“Here are the facts of the present moment. It’s 2002, I’m twenty years old. I've just embarked on four months in a foreign country alone. I’m carrying six hundred dollars in traveler’s checks, money saved up from waitressing last semester. I booked two nights in a Dublin hostel before I left. Other than that, I've got no plan. And this greatly confounds me because I always have a plan. At least I used to be the kind of girl who always has a plan.” -pg. 4
And thus, we meet Rachel, who I readily identified with from the very beginning, being a girl without a plan myself as I was reading this book. We first encounter Rachel hauling her giant red suitcase into a hostel in Dublin, with no plan and looking for work. Pretty soon she’s off to Galway and before long rents a small apartment there with two guys and another girl—named Carly. And so starts the first part of a three-part adventure that will lead Rachel around the world.
Carly is the ultimate cool best friend. Carly has traveled and seen a lot of the world, and is in no mood to stop traveling either. I think it’s Carly that gives Rachel a glimpse of what life can be, and that sometimes, you don’t need a plan.
Before long, Rachel and Carly are on their way to Carly’s home country, Australia, where Rachel meets Carly’s family and finds out there are about 10,000 different ways to die in Australia. It seems everything in Australia is deadly in one way or another, from snakes to vicious birds to spontaneously falling limbs off a tree. However, even with the slightly life threatening circumstances, Rachel describes the continent with such detail and such love it make me really want to visit.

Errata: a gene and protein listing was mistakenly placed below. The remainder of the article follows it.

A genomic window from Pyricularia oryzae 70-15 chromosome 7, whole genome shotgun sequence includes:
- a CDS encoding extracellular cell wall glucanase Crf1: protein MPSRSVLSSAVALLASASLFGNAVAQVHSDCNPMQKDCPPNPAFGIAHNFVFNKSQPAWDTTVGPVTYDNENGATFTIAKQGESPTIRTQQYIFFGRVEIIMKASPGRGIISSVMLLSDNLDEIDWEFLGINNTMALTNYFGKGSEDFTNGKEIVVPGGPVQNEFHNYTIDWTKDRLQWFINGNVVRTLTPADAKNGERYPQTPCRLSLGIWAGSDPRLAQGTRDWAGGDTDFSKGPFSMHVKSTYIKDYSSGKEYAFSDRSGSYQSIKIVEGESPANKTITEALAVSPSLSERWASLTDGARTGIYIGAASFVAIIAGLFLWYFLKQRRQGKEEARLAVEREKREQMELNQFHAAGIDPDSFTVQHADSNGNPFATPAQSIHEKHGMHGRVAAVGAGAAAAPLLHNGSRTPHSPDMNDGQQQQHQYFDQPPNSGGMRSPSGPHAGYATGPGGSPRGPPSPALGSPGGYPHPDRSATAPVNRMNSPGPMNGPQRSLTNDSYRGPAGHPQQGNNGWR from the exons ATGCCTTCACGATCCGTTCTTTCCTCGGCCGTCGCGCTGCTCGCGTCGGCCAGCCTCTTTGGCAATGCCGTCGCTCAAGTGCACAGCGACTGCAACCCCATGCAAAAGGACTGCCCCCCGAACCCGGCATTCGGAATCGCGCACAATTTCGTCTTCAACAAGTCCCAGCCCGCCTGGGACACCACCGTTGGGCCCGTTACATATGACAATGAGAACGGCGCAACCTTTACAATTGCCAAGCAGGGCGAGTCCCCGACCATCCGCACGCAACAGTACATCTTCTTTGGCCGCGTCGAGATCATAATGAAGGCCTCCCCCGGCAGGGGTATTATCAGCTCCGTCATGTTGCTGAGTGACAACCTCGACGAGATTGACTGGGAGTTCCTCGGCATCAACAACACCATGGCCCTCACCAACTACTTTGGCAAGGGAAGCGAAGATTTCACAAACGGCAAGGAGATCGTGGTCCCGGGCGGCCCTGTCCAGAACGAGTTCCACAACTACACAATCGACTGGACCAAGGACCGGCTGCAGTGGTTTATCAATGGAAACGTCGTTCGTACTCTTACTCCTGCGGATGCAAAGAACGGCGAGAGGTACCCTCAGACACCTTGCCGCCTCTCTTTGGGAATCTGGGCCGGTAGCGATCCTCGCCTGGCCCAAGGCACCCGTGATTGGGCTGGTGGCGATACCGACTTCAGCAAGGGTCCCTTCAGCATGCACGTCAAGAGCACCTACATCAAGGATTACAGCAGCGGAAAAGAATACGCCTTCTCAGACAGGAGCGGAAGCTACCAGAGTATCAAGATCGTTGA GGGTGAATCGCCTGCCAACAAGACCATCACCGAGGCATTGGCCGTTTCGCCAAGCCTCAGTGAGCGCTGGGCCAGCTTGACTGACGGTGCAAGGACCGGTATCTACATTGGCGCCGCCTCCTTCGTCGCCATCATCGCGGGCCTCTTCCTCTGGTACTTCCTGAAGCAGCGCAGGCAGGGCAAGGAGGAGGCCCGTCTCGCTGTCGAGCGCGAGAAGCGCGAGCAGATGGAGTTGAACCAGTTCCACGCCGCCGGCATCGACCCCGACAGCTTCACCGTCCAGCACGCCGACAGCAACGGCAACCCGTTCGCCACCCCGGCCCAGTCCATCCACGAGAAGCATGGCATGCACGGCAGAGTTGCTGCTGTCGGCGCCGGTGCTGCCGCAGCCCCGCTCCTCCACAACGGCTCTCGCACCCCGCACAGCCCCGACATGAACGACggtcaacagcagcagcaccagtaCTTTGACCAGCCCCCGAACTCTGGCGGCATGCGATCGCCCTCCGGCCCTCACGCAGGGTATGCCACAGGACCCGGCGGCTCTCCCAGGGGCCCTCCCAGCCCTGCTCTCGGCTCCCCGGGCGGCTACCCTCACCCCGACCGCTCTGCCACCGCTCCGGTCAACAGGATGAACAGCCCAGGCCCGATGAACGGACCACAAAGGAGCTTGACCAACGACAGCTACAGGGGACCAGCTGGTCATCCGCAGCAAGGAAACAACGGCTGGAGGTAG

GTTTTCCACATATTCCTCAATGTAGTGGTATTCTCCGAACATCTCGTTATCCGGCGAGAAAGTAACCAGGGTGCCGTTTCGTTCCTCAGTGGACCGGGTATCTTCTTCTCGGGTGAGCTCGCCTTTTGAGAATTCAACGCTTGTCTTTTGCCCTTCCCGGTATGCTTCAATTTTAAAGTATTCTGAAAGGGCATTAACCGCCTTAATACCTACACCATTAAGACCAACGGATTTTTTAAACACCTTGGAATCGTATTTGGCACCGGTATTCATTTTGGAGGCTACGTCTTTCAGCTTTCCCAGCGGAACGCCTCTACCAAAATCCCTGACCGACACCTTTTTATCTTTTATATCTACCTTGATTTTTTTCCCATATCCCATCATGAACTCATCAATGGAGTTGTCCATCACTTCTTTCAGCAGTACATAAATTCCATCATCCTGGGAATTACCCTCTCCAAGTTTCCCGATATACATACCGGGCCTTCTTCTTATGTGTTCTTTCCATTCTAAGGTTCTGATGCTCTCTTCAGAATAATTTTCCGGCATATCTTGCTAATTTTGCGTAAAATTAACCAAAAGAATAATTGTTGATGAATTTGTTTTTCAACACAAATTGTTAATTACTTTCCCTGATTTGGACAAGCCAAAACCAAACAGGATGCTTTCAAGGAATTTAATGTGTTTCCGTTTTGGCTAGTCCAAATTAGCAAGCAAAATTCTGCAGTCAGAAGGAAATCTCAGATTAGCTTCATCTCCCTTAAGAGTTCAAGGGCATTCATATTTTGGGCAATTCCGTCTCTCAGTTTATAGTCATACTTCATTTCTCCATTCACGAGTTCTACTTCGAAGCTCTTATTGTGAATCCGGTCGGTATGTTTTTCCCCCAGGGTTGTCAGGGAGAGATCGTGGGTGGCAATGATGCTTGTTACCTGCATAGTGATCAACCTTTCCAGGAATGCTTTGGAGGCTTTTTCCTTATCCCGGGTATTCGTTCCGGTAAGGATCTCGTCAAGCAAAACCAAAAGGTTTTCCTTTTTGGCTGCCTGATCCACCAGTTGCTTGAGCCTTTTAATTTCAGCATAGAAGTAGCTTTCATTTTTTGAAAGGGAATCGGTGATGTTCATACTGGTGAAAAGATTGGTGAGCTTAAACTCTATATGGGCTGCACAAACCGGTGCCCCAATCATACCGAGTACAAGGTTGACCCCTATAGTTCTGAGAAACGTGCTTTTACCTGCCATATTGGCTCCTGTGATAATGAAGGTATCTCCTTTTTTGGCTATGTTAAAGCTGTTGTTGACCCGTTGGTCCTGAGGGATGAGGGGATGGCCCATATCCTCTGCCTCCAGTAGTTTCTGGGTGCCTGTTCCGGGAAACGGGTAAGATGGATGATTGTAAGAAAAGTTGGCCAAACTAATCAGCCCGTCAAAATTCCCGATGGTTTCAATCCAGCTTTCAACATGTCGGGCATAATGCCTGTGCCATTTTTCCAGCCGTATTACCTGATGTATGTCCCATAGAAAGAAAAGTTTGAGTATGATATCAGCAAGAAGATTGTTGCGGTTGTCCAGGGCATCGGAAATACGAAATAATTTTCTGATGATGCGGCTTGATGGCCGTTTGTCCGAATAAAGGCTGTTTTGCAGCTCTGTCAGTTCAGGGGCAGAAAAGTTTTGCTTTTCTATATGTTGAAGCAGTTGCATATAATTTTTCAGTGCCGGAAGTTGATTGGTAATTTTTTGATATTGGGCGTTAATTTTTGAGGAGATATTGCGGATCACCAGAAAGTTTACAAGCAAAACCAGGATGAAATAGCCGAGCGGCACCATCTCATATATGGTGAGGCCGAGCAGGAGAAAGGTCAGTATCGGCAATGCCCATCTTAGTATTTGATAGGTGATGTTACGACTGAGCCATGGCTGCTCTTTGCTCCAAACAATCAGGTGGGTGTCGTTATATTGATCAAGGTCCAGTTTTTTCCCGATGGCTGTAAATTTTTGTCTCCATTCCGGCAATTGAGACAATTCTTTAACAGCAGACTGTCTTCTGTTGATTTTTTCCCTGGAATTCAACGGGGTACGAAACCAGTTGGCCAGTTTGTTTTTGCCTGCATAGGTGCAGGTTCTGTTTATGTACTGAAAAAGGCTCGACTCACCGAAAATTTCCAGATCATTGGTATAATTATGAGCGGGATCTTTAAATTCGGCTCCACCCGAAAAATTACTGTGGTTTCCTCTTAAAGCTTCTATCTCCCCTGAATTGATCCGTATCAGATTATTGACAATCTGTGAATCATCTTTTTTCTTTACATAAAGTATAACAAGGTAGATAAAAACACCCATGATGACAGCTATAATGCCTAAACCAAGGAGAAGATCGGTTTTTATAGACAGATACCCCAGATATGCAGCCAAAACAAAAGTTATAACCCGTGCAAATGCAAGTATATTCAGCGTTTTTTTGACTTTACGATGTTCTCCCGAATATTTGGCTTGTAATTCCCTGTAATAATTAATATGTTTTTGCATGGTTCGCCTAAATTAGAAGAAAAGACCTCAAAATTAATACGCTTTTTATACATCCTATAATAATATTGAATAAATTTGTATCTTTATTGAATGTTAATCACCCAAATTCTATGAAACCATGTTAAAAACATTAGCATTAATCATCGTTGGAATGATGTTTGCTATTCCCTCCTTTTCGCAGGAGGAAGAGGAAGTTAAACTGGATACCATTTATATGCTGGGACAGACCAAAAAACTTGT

Then, much to her parents’ chagrin, soon after she came back Rachel is off again, this time for a whirlwind trip around South America with Carly. Encountering altitude sickness, pickpockets and visa problems, Rachel and Carly do it all, along with making their friendship stronger by learning each other’s strengths and weaknesses.
I was really happy to see Rachel and Carly work through the difficult patches of their friendship while they were traveling. I have traveled with a “best” friend, and needless to say, we weren't really even friends by the time the trip was over, but that’s another story for another day.
I loved reading about Rachel’s adventures, I want to do a working holiday in Ireland soon and I loved reading about what I might encounter while I’m there. I also love reading about places I have been (Dublin and Galway both) and I get homesick for the places I've traveled to, so this book helped ease some that.
Also, I love reading about places I've never visited, only to walk away with a new found appreciation for that place, as well as a hunger to visit. I had that with the Australia portion of the book. I’d never really wanted to visit the continent known as Oz, but after reading about Rachel’s experiences, I desperately want to feel that warm Australian sunshine on my face.
And, even with the idea of a handsome guy in an Irish bar in South America, I’m still not so sure I want to travel there, but Rachel made it sound appealing so…I’ll go there one day.
Most of all, what I’m learning from all these books is that it’s okay to be a little lost, okay to live without a plan and just live. These women in these books all face the same things that I, and probably a lot of you, are facing right now, and you know what? They come through it as better and more amazing people because of it. All of the struggles and the experiences, good and bad, made them the kick-ass women they are today. And that’s what I hope to be when all is said and done. I hope one day someone writes about me on their burgeoning travel blog and describes me as a “kick-ass woman.” I’ll be in really good company. :)
Thanks for reading!!! Until next time!
Up Next: “At Least You’re in Tuscany” by Jennifer Criswell